We concluded the evening with a rousing game of Singstar (kind of like Karaoke) for 2 hours. "Game" is probably not the right word -- Dez and I let Joe and Mike have the microphones for no more than 3 songs and then had to yank the mikes away to let our own diva selves shine for the rest of the night.

Tomorrow maybe I will try to explain the picture below, but in the meantime, maybe you can ponder what Joe and Mike were trying to accomplish (the first one to figure it out will get a prize --here's a hint about the prize, it will be pink and shaped like a bird):

Friday, November 14, 2008

The Spirit of the Season

What is wrong with this picture?

We need to talk about this now, before we drag out the boxes and boxes of lights and decorations and start hanging things.

I appreciate all Christmas decorating styles. I do. I like those plastic Santas and reindeer that perch on roofs with no chimneys, even though there is no point in Santa landing on a roof with no chimney. (In real life, he lands in the yard and slips in through the bathroom window, of course.) I am even okay with those gi-normous blow-up snowmen, even in Florida. It lacks verisimilitude, but I have a live and let live attitude when it comes to Christmas decorations -- in other people's yards.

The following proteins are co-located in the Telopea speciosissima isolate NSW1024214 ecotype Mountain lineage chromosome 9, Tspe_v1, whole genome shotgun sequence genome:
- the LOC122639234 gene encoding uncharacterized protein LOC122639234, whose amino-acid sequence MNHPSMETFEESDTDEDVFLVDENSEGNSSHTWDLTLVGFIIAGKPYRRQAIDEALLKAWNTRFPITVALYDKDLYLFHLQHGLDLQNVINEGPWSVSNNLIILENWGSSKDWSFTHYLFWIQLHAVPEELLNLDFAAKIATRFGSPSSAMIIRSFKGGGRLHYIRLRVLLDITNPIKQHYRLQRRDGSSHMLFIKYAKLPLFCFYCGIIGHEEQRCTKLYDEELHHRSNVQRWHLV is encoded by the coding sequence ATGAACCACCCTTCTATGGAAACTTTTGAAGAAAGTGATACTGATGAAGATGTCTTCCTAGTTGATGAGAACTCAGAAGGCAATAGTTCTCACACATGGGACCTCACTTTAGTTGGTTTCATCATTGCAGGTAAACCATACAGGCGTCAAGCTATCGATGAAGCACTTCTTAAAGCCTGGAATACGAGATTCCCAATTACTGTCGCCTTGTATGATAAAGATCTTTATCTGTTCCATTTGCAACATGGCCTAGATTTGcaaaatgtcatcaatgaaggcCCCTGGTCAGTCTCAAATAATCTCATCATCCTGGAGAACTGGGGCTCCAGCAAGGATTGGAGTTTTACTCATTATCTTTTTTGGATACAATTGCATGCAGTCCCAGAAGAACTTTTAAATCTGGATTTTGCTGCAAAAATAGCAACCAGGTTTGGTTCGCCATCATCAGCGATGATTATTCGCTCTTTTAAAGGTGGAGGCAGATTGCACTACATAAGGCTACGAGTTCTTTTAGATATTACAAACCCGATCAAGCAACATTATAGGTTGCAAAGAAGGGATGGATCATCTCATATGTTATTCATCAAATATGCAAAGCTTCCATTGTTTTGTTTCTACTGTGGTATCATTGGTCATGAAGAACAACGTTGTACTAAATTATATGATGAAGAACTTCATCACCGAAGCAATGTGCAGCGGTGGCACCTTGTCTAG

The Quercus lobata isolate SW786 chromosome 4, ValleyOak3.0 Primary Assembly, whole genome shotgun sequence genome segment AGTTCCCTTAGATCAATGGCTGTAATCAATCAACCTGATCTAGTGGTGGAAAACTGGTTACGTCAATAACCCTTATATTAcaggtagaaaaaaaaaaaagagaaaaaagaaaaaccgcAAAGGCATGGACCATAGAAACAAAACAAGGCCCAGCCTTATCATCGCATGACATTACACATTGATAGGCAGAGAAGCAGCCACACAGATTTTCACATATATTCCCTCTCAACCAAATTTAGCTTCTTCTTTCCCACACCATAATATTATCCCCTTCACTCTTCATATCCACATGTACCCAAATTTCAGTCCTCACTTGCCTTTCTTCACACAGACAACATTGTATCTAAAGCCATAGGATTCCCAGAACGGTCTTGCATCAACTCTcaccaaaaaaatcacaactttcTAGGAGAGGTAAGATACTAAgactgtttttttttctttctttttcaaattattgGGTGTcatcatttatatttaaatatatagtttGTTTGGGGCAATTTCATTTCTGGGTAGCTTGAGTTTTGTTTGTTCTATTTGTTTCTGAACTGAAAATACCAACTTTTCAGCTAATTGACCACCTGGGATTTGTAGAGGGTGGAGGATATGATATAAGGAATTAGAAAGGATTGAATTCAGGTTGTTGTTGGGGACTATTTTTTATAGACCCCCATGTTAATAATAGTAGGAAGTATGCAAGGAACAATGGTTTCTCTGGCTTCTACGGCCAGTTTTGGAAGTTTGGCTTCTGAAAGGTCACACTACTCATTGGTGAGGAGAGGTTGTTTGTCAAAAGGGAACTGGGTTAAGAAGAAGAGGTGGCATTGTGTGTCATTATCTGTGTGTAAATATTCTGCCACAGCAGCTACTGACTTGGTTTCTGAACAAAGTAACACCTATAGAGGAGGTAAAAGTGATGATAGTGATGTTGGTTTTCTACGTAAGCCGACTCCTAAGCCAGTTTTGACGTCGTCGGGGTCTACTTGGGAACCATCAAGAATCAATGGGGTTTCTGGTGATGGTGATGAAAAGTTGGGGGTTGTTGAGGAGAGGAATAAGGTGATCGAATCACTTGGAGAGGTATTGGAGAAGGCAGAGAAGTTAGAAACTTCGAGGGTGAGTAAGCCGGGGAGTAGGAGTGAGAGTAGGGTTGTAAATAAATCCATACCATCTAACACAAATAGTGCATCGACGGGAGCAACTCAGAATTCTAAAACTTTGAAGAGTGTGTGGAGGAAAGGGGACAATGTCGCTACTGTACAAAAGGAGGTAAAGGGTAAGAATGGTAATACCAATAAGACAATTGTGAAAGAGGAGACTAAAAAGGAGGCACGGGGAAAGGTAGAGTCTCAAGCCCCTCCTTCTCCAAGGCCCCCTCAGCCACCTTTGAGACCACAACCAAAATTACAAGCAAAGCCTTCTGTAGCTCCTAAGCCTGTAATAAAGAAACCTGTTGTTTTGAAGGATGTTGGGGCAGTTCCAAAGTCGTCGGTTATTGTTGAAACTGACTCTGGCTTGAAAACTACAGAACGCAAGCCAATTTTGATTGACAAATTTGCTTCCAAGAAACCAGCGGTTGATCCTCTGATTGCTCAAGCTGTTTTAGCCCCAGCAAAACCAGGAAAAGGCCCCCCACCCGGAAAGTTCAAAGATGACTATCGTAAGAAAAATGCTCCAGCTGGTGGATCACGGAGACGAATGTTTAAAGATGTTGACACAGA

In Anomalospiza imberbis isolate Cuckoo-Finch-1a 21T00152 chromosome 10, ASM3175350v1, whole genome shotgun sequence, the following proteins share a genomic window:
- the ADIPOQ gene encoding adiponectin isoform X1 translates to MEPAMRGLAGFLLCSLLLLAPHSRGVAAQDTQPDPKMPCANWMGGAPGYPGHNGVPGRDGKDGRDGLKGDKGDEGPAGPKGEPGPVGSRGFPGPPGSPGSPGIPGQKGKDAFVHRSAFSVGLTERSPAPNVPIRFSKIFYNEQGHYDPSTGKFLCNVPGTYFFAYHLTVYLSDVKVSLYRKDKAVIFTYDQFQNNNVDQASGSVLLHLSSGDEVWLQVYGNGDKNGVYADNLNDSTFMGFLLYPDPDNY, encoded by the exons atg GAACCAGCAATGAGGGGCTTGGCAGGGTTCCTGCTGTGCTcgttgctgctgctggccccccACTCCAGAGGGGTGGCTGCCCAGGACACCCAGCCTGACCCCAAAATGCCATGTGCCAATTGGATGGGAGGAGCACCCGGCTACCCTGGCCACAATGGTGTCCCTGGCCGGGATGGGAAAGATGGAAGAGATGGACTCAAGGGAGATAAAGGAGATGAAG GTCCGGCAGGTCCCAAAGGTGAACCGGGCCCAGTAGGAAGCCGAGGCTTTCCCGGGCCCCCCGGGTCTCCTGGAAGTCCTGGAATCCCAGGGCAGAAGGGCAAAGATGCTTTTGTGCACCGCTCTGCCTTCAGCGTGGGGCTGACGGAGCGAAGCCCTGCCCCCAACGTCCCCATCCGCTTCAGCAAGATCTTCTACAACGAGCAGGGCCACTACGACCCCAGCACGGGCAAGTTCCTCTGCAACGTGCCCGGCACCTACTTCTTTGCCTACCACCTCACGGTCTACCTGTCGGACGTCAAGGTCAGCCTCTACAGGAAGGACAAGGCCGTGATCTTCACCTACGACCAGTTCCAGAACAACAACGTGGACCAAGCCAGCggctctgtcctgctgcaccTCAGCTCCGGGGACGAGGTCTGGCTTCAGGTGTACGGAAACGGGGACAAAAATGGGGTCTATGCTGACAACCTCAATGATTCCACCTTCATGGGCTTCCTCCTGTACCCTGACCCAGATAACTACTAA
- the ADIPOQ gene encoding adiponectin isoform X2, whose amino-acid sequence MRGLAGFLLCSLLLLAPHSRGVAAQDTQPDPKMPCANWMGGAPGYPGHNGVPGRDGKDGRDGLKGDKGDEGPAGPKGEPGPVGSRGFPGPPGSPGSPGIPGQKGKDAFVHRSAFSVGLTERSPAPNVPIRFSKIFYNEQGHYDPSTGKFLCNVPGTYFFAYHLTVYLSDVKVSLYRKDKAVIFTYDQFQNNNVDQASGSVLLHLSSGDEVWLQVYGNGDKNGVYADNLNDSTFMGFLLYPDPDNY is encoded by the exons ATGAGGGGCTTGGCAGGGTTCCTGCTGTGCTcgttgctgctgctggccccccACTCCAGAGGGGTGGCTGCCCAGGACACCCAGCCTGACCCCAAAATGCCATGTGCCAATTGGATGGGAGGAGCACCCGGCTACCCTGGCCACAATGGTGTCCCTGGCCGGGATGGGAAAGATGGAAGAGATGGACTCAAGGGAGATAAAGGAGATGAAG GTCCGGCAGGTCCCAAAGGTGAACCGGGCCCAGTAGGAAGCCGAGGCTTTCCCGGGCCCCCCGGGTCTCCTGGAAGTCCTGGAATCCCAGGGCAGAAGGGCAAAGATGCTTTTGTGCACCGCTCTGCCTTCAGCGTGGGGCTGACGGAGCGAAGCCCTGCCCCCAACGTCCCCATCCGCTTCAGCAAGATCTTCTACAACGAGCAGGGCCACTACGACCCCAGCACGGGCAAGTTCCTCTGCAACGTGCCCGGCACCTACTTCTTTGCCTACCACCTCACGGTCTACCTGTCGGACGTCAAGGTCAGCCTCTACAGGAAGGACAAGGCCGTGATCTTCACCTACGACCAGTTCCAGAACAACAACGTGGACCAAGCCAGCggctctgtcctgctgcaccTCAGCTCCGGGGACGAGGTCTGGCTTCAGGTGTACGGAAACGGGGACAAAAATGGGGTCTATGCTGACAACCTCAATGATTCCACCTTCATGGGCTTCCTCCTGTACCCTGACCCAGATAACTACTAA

I love lights -- the twinkly little kind that look like stars when you squint. When I was a young teenager, I strung white twinkle lights around my bedroom and turned them on at night because, you know, they look like stars when you squint. So during the Christmas season, I'm usually the one who makes everyone pile into the car to drive around all night looking at lights.


I am not a fan of mixing colors and sizes of lights. And when I say I'm not a fan, I mean I really hate it. If you are going to use red lights, then only use red lights. Don't be mixing in the blues and the whites and the random other assortment of colors in there. It's trashy. There. I said it. Trashy.